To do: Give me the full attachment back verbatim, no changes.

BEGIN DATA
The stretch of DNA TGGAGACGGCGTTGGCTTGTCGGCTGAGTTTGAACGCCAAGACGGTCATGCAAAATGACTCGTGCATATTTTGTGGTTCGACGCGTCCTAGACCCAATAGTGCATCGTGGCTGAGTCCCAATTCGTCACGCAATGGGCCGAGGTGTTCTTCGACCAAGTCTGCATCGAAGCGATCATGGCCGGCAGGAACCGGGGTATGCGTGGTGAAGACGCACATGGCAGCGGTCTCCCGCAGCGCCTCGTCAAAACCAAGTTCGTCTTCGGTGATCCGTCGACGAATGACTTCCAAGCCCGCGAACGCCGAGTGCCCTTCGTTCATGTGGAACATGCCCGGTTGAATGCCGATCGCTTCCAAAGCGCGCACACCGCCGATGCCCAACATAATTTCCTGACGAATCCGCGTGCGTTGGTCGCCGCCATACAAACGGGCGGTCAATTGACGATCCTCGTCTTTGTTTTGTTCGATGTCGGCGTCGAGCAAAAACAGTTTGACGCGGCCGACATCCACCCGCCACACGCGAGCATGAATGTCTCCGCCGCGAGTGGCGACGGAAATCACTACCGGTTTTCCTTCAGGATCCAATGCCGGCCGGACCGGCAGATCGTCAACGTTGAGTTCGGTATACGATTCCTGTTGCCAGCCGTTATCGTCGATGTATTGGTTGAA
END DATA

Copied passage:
The stretch of DNA TGGAGACGGCGTTGGCTTGTCGGCTGAGTTTGAACGCCAAGACGGTCATGCAAAATGACTCGTGCATATTTTGTGGTTCGACGCGTCCTAGACCCAATAGTGCATCGTGGCTGAGTCCCAATTCGTCACGCAATGGGCCGAGGTGTTCTTCGACCAAGTCTGCATCGAAGCGATCATGGCCGGCAGGAACCGGGGTATGCGTGGTGAAGACGCACATGGCAGCGGTCTCCCGCAGCGCCTCGTCAAAACCAAGTTCGTCTTCGGTGATCCGTCGACGAATGACTTCCAAGCCCGCGAACGCCGAGTGCCCTTCGTTCATGTGGAACATGCCCGGTTGAATGCCGATCGCTTCCAAAGCGCGCACACCGCCGATGCCCAACATAATTTCCTGACGAATCCGCGTGCGTTGGTCGCCGCCATACAAACGGGCGGTCAATTGACGATCCTCGTCTTTGTTTTGTTCGATGTCGGCGTCGAGCAAAAACAGTTTGACGCGGCCGACATCCACCCGCCACACGCGAGCATGAATGTCTCCGCCGCGAGTGGCGACGGAAATCACTACCGGTTTTCCTTCAGGATCCAATGCCGGCCGGACCGGCAGATCGTCAACGTTGAGTTCGGTATACGATTCCTGTTGCCAGCCGTTATCGTCGATGTATTGGTTGAA